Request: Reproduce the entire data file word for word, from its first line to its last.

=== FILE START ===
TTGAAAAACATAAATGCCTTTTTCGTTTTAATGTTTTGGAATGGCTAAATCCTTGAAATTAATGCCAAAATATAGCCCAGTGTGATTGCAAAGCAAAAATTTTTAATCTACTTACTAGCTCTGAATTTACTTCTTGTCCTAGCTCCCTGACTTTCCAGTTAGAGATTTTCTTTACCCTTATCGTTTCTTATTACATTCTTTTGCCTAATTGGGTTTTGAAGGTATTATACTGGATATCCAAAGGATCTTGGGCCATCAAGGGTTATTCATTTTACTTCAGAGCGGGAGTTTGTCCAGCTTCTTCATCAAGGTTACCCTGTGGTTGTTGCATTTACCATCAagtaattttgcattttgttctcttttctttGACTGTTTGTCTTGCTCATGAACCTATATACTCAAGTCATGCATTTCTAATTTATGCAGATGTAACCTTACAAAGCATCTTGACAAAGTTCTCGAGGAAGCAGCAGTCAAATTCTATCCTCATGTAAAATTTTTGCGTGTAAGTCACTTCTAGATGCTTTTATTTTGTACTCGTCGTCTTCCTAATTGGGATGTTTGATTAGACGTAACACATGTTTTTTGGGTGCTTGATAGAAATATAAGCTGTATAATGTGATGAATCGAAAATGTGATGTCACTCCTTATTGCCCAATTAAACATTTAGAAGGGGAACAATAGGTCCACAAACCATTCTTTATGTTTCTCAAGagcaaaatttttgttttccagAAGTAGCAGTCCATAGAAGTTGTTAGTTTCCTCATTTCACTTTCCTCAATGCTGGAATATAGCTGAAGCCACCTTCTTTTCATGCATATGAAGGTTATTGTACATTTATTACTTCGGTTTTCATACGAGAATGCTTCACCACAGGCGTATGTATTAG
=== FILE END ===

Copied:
TTGAAAAACATAAATGCCTTTTTCGTTTTAATGTTTTGGAATGGCTAAATCCTTGAAATTAATGCCAAAATATAGCCCAGTGTGATTGCAAAGCAAAAATTTTTAATCTACTTACTAGCTCTGAATTTACTTCTTGTCCTAGCTCCCTGACTTTCCAGTTAGAGATTTTCTTTACCCTTATCGTTTCTTATTACATTCTTTTGCCTAATTGGGTTTTGAAGGTATTATACTGGATATCCAAAGGATCTTGGGCCATCAAGGGTTATTCATTTTACTTCAGAGCGGGAGTTTGTCCAGCTTCTTCATCAAGGTTACCCTGTGGTTGTTGCATTTACCATCAagtaattttgcattttgttctcttttctttGACTGTTTGTCTTGCTCATGAACCTATATACTCAAGTCATGCATTTCTAATTTATGCAGATGTAACCTTACAAAGCATCTTGACAAAGTTCTCGAGGAAGCAGCAGTCAAATTCTATCCTCATGTAAAATTTTTGCGTGTAAGTCACTTCTAGATGCTTTTATTTTGTACTCGTCGTCTTCCTAATTGGGATGTTTGATTAGACGTAACACATGTTTTTTGGGTGCTTGATAGAAATATAAGCTGTATAATGTGATGAATCGAAAATGTGATGTCACTCCTTATTGCCCAATTAAACATTTAGAAGGGGAACAATAGGTCCACAAACCATTCTTTATGTTTCTCAAGagcaaaatttttgttttccagAAGTAGCAGTCCATAGAAGTTGTTAGTTTCCTCATTTCACTTTCCTCAATGCTGGAATATAGCTGAAGCCACCTTCTTTTCATGCATATGAAGGTTATTGTACATTTATTACTTCGGTTTTCATACGAGAATGCTTCACCACAGGCGTATGTATTAG